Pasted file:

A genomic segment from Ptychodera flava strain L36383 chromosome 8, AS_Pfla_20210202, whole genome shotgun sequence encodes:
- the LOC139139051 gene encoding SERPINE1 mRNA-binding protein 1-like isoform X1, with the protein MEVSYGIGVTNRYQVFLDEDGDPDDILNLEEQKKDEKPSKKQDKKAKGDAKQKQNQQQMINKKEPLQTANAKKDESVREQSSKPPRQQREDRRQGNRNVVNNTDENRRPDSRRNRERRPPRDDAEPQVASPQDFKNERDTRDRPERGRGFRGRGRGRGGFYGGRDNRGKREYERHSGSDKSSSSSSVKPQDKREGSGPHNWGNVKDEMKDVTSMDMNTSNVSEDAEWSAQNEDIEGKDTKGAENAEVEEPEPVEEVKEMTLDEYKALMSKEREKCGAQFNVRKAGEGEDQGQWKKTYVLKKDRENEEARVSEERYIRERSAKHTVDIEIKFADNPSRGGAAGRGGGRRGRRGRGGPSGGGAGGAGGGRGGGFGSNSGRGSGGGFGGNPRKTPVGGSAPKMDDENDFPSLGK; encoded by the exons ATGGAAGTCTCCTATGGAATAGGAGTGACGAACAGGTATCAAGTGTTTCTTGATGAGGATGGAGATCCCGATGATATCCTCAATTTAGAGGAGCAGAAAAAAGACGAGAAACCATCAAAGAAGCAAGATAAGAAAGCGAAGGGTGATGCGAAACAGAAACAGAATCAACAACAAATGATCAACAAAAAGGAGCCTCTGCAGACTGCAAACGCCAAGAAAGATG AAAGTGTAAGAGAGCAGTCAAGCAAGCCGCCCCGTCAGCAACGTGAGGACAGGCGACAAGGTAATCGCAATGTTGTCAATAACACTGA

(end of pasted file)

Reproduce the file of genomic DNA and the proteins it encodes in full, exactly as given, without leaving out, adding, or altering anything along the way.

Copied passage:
A genomic segment from Ptychodera flava strain L36383 chromosome 8, AS_Pfla_20210202, whole genome shotgun sequence encodes:
- the LOC139139051 gene encoding SERPINE1 mRNA-binding protein 1-like isoform X1, with the protein MEVSYGIGVTNRYQVFLDEDGDPDDILNLEEQKKDEKPSKKQDKKAKGDAKQKQNQQQMINKKEPLQTANAKKDESVREQSSKPPRQQREDRRQGNRNVVNNTDENRRPDSRRNRERRPPRDDAEPQVASPQDFKNERDTRDRPERGRGFRGRGRGRGGFYGGRDNRGKREYERHSGSDKSSSSSSVKPQDKREGSGPHNWGNVKDEMKDVTSMDMNTSNVSEDAEWSAQNEDIEGKDTKGAENAEVEEPEPVEEVKEMTLDEYKALMSKEREKCGAQFNVRKAGEGEDQGQWKKTYVLKKDRENEEARVSEERYIRERSAKHTVDIEIKFADNPSRGGAAGRGGGRRGRRGRGGPSGGGAGGAGGGRGGGFGSNSGRGSGGGFGGNPRKTPVGGSAPKMDDENDFPSLGK; encoded by the exons ATGGAAGTCTCCTATGGAATAGGAGTGACGAACAGGTATCAAGTGTTTCTTGATGAGGATGGAGATCCCGATGATATCCTCAATTTAGAGGAGCAGAAAAAAGACGAGAAACCATCAAAGAAGCAAGATAAGAAAGCGAAGGGTGATGCGAAACAGAAACAGAATCAACAACAAATGATCAACAAAAAGGAGCCTCTGCAGACTGCAAACGCCAAGAAAGATG AAAGTGTAAGAGAGCAGTCAAGCAAGCCGCCCCGTCAGCAACGTGAGGACAGGCGACAAGGTAATCGCAATGTTGTCAATAACACTGA